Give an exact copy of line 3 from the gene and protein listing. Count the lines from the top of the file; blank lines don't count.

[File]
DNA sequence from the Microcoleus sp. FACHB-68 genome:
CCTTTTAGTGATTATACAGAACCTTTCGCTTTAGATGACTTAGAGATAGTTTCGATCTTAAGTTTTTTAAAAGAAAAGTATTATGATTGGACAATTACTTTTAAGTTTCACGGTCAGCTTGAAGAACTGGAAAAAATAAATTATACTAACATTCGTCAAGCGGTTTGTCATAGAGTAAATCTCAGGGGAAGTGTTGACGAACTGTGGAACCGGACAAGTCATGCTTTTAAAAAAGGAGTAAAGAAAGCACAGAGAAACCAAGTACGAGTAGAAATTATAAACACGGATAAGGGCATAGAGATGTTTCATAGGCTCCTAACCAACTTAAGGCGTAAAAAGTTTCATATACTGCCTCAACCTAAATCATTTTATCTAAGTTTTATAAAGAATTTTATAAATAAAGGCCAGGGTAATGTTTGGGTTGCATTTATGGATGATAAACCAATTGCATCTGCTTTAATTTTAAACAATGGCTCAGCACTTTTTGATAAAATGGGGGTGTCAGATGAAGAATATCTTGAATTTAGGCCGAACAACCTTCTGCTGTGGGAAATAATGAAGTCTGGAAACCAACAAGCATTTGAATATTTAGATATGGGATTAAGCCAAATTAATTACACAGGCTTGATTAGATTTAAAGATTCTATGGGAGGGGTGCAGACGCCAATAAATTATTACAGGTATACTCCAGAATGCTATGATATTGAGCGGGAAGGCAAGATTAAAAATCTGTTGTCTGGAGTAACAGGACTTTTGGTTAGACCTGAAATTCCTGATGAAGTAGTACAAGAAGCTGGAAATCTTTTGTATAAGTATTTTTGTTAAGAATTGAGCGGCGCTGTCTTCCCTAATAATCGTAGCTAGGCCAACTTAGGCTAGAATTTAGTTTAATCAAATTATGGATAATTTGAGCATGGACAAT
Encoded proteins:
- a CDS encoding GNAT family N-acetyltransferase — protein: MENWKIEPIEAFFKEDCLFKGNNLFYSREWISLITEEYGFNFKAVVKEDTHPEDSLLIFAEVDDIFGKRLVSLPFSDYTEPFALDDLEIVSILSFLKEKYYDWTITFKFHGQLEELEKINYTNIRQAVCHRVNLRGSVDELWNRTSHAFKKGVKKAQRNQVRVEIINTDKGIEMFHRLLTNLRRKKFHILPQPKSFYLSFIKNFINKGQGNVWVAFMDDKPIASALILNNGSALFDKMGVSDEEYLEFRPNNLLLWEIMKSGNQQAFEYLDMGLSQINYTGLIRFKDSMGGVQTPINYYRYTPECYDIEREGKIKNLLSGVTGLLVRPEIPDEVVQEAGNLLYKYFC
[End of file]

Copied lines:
Encoded proteins: